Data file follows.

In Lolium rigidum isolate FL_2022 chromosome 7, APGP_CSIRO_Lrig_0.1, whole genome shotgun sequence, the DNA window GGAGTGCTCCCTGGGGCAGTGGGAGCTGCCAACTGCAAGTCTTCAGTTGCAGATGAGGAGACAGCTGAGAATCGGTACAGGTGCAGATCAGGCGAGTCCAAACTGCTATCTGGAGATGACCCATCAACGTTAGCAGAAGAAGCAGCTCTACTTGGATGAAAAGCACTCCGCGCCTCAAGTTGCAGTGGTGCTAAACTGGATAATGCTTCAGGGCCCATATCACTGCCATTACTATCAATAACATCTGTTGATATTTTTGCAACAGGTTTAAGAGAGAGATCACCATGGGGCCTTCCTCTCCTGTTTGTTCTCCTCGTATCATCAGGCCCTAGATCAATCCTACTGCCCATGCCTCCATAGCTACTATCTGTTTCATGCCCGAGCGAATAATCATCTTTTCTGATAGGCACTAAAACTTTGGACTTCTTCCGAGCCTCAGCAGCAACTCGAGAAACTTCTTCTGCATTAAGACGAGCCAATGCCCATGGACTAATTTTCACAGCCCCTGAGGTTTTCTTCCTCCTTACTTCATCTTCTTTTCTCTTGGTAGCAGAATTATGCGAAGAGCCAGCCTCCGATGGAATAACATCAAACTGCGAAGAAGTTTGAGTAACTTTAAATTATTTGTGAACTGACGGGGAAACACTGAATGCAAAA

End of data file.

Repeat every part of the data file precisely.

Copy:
In Lolium rigidum isolate FL_2022 chromosome 7, APGP_CSIRO_Lrig_0.1, whole genome shotgun sequence, the DNA window GGAGTGCTCCCTGGGGCAGTGGGAGCTGCCAACTGCAAGTCTTCAGTTGCAGATGAGGAGACAGCTGAGAATCGGTACAGGTGCAGATCAGGCGAGTCCAAACTGCTATCTGGAGATGACCCATCAACGTTAGCAGAAGAAGCAGCTCTACTTGGATGAAAAGCACTCCGCGCCTCAAGTTGCAGTGGTGCTAAACTGGATAATGCTTCAGGGCCCATATCACTGCCATTACTATCAATAACATCTGTTGATATTTTTGCAACAGGTTTAAGAGAGAGATCACCATGGGGCCTTCCTCTCCTGTTTGTTCTCCTCGTATCATCAGGCCCTAGATCAATCCTACTGCCCATGCCTCCATAGCTACTATCTGTTTCATGCCCGAGCGAATAATCATCTTTTCTGATAGGCACTAAAACTTTGGACTTCTTCCGAGCCTCAGCAGCAACTCGAGAAACTTCTTCTGCATTAAGACGAGCCAATGCCCATGGACTAATTTTCACAGCCCCTGAGGTTTTCTTCCTCCTTACTTCATCTTCTTTTCTCTTGGTAGCAGAATTATGCGAAGAGCCAGCCTCCGATGGAATAACATCAAACTGCGAAGAAGTTTGAGTAACTTTAAATTATTTGTGAACTGACGGGGAAACACTGAATGCAAAA